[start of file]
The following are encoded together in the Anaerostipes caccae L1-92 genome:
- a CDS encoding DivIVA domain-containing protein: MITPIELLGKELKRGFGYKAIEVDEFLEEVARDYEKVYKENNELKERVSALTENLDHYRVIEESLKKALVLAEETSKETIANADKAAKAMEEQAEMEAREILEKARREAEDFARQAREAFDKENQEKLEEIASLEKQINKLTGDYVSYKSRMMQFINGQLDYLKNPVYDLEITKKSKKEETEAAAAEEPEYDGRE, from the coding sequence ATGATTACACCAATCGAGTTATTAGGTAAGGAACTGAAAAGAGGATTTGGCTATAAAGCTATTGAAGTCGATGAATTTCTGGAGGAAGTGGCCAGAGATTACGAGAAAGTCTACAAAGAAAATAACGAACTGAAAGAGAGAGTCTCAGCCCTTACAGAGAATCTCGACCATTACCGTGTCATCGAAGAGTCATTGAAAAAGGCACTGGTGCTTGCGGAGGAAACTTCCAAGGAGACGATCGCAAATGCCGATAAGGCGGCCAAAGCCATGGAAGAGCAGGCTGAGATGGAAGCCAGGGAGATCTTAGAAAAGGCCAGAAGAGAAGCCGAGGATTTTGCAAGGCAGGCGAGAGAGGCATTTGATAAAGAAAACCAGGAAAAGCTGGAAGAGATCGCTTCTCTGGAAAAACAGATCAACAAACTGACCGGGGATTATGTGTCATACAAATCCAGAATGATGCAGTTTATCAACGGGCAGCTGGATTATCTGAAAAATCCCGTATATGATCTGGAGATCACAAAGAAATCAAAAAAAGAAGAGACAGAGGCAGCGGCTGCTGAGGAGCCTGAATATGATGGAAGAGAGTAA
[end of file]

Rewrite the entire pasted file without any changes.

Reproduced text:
The following are encoded together in the Anaerostipes caccae L1-92 genome:
- a CDS encoding DivIVA domain-containing protein: MITPIELLGKELKRGFGYKAIEVDEFLEEVARDYEKVYKENNELKERVSALTENLDHYRVIEESLKKALVLAEETSKETIANADKAAKAMEEQAEMEAREILEKARREAEDFARQAREAFDKENQEKLEEIASLEKQINKLTGDYVSYKSRMMQFINGQLDYLKNPVYDLEITKKSKKEETEAAAAEEPEYDGRE, from the coding sequence ATGATTACACCAATCGAGTTATTAGGTAAGGAACTGAAAAGAGGATTTGGCTATAAAGCTATTGAAGTCGATGAATTTCTGGAGGAAGTGGCCAGAGATTACGAGAAAGTCTACAAAGAAAATAACGAACTGAAAGAGAGAGTCTCAGCCCTTACAGAGAATCTCGACCATTACCGTGTCATCGAAGAGTCATTGAAAAAGGCACTGGTGCTTGCGGAGGAAACTTCCAAGGAGACGATCGCAAATGCCGATAAGGCGGCCAAAGCCATGGAAGAGCAGGCTGAGATGGAAGCCAGGGAGATCTTAGAAAAGGCCAGAAGAGAAGCCGAGGATTTTGCAAGGCAGGCGAGAGAGGCATTTGATAAAGAAAACCAGGAAAAGCTGGAAGAGATCGCTTCTCTGGAAAAACAGATCAACAAACTGACCGGGGATTATGTGTCATACAAATCCAGAATGATGCAGTTTATCAACGGGCAGCTGGATTATCTGAAAAATCCCGTATATGATCTGGAGATCACAAAGAAATCAAAAAAAGAAGAGACAGAGGCAGCGGCTGCTGAGGAGCCTGAATATGATGGAAGAGAGTAA